Managed care, which was supposed to control and curtail the economic spiral in health care, has been a dismal failure. Studies show that the government's annual bill for health care spending is $3,925 per person, which significantly exceeds every other nation. The government's expenditure for health care has been increasing, representing $507 billion (56.6%) of the $1.092 trillion spent in 1997, up from 40% in 1990.

If the current health care system is not working, could it be that we have continued to focus on a model which is no longer viable? Could it be that the trend toward alternative and complementary medicine is growing simply because the focus for the past 100 years has been on "disease" and "acute heroic medical emergency care," while very little emphasis has been focused on research targeting chronic conditions or a long-term wellness model? Could it be that if prejudice and bias were removed from the decision making and turf protection was not permitted to exist, the large dollar expenditures on musculoskeletal and neuromuscular conditions would be best treated initially by doctors of chiropractic?

The evidence is clear that the vast majority of these conditions are responsive and better managed by less costly, safe and effective, nondrug, nonsurgical chiropractic care. Yet barriers described above are put into place by almost every insurer which contracts for these services. They have failed to look at the economic benefit and savings to the system of cost shifting to a less costly, more conservative approach.

The cost savings of having chiropractic care as the "treatment of choice" would save the system millions and millions of dollars in unnecessary surgical intervention and the costs associated with drug reactions. Improper or inappropriate treatment and unnecessary surgery which simply does not work in many instances (see the AHCPR's Acute Low-Back Pain in Adults, Guideline #14), coupled with the high cost of increased disability, form compelling arguments to consider a new paradigm of how these types of cases are managed from the outset.

The system continues to be blinded by an antiquated model of health care driven by an outdated and nonapplicable economic concept in which each category of care is given its own individual budget. Attempts are made to ratchet the costs of that individual service down. The new process is recognizing that care is not driven by singular costs, nor is it rendered in a vacuum. If one care is utilized in a cost-effective fashion, the costs of other care will be driven down exponentially, because they are more expensive and/or unsuited for the conditions being treated.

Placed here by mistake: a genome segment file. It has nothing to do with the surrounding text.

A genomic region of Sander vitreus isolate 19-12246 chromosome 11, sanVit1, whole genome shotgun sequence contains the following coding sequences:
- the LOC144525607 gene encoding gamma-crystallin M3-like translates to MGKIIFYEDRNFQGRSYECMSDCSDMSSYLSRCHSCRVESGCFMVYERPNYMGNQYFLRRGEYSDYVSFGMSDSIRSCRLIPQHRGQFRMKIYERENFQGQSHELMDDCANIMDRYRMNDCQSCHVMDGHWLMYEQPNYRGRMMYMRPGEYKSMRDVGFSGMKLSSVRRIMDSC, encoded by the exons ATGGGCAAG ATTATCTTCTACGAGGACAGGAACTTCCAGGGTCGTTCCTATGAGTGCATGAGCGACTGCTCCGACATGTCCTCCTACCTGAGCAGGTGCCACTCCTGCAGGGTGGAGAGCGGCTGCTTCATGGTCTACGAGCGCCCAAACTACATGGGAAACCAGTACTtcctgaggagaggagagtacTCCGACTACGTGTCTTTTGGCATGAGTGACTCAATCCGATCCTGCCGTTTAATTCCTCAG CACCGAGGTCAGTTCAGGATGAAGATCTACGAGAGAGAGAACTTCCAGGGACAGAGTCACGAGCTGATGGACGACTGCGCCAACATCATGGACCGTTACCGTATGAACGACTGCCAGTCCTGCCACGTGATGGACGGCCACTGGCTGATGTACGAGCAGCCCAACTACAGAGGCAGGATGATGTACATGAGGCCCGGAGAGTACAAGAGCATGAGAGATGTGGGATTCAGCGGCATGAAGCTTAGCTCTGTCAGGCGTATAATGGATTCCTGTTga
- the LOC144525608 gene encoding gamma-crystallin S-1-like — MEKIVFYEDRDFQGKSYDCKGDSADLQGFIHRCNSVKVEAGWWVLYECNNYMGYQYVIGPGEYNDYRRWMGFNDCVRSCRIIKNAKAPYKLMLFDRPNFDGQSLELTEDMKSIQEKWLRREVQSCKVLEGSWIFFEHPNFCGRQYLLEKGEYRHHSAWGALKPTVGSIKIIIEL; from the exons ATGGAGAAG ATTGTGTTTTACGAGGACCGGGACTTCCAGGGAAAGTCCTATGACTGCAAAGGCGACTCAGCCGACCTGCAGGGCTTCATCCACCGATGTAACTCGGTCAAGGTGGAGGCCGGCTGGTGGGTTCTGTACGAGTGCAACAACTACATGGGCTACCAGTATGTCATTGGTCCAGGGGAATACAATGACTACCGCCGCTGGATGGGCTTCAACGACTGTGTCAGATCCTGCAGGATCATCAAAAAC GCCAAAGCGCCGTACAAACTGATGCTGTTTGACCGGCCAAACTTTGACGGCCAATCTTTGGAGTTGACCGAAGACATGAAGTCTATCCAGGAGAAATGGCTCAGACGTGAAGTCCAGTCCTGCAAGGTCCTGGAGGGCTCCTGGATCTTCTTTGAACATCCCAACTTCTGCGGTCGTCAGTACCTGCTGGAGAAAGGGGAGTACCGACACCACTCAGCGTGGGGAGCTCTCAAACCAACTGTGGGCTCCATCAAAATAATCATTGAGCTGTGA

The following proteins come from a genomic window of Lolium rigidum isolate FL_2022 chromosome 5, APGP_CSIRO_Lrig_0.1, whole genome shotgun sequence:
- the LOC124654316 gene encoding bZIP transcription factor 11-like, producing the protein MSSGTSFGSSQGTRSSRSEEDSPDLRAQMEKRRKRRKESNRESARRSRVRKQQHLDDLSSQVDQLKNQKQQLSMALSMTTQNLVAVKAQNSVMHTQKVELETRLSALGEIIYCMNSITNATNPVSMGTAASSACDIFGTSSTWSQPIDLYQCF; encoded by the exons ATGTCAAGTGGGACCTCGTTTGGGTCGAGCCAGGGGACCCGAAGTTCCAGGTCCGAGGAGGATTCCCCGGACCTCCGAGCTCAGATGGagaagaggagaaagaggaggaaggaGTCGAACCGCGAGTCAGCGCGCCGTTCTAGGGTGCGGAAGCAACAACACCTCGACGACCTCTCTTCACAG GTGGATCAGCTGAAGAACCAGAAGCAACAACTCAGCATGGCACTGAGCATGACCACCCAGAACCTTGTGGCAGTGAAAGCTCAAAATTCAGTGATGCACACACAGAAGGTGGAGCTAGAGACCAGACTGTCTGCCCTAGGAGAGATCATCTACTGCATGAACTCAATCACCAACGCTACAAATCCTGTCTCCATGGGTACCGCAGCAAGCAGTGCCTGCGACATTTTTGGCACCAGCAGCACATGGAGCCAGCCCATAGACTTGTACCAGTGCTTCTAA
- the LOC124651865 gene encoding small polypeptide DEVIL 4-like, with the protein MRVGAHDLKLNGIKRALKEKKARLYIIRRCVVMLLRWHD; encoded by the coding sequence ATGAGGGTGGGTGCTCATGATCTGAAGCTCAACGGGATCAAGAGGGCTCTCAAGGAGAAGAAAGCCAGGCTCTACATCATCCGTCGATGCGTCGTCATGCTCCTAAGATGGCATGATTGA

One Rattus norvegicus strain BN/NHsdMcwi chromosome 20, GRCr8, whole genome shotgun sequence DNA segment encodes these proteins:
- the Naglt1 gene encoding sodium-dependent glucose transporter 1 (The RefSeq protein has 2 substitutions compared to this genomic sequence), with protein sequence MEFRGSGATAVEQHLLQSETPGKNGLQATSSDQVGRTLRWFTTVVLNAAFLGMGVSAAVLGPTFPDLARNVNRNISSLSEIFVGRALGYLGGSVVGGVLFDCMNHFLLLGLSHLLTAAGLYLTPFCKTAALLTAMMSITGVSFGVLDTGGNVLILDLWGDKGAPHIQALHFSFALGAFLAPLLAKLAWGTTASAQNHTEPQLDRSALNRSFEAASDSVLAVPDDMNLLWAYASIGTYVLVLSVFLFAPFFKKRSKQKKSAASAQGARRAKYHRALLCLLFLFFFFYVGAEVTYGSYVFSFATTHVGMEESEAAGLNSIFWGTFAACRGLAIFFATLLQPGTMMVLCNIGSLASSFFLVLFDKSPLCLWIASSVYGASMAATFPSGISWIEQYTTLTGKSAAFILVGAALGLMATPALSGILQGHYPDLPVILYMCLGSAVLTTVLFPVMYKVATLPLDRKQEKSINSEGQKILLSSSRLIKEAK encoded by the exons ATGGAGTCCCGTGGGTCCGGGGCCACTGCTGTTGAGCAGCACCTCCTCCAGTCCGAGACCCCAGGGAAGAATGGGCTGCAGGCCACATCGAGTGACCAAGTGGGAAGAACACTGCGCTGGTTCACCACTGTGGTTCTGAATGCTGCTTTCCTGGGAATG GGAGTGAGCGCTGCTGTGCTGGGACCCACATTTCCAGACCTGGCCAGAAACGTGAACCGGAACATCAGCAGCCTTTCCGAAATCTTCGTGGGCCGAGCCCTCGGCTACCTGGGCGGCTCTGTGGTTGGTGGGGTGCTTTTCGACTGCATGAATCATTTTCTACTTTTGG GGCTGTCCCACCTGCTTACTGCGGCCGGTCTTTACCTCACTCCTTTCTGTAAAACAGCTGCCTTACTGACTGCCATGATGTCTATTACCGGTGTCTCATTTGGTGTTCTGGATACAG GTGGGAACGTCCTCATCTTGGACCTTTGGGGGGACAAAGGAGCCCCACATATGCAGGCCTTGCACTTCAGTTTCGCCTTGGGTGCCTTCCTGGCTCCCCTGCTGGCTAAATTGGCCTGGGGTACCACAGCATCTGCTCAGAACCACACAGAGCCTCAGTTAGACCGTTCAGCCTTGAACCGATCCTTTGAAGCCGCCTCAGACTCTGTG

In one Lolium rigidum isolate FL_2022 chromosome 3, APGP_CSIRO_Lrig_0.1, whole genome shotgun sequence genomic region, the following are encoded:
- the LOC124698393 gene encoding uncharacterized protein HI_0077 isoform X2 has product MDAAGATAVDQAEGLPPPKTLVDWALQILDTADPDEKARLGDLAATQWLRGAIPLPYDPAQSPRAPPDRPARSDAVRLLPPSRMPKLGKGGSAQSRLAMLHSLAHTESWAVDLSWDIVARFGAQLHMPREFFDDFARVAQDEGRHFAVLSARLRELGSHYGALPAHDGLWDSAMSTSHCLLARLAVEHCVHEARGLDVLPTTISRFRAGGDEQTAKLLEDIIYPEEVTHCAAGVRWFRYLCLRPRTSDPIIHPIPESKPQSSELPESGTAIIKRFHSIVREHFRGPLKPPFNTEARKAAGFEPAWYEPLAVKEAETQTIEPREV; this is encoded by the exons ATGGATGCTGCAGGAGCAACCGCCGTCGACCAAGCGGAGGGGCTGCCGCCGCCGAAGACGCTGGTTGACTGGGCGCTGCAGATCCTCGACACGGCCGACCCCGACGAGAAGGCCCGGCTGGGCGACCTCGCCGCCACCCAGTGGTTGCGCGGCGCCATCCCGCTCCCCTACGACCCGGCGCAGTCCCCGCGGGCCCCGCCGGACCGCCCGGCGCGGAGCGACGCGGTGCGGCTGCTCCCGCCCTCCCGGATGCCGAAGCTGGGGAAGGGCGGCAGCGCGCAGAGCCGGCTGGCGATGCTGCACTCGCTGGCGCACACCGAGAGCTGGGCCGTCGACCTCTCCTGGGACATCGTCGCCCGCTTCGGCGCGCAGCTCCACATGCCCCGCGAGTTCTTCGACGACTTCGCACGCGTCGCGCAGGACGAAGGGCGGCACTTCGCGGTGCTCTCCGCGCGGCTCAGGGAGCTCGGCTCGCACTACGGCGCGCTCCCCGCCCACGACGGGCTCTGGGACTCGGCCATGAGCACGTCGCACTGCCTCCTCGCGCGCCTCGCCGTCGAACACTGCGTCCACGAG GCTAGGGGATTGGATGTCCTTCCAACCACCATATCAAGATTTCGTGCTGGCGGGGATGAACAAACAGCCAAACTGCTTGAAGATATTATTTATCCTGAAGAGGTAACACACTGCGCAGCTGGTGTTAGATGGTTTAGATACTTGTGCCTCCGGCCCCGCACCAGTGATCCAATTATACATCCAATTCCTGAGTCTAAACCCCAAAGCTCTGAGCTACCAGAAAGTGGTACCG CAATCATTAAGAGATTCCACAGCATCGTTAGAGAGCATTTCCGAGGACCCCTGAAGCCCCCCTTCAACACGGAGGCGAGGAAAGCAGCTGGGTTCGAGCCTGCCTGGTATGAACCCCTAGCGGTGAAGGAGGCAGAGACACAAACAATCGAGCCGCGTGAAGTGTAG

If the economic significance of "most appropriate care" is coupled with the value of outcomes assessment (functional improvement), combined with the high degree of patient satisfaction already evident, those insurers who are looking to provide the value added edge in the next century will readily see the merit in these arguments.

Many insurers and health plans will wait until the consumer demands ring louder and more militant. Others will begin to implement these new concepts in a way that is carefully monitored; still others will see the creativity of incorporating chiropractic services as a direct-access service included in the basic premium package offered to their employees, policyholders and enrollees.

The alternative movement is not a passing fad. It is here to stay. Consumers will not be fooled by "alternative wannabes" who take a weekend course and claim expertise and knowledge of the subject. Consumers today are smarter, better informed and have access to more data to make an appropriate decision about their health. They are looking for "health care coaches" of tomorrow who will help them regain, sustain and maintain their health. The paradigm must shift from disease to wellness. It will not happen as long as the barriers to access remain in place.

The challenge for the health care industry is how to implement what is right without doing something wrong. Change will also need to occur within the provider community with a greater and greater acceptance of their responsibility and accountability in the delivery of health care. Providers of all types (and chiropractors in particular) who have the most organized, credible and sophisticated dominance of all the nonallopathic models, must become proactive and enthusiastically embrace the concepts of accountability, clinical relevance, outcomes, cost-effectiveness and patient satisfaction as the barometers by which their care will be measured. Only when credible evidence of the value of maintenance and wellness care is produced will the mode change.

Chiropractic has empirical evidence of the benefits for the concepts espoused by the chiropractic model. What is now needed is credible data to support those concepts. By participating in a process that is evidence-based, and by collecting data that is defensible, the movement toward direct access, increased market share and greater potential for a wellness paradigm will emerge.

Those insurers who see the void and need and proceed to fill it will emerge as the growth companies of tomorrow. What was unorthodox and alternative yesterday becomes the standard of care tomorrow. The changing complexion of health care should motivate, inspire and provoke those who are in control to fix it because it's broken!


Click here for more information about Louis Sportelli, DC.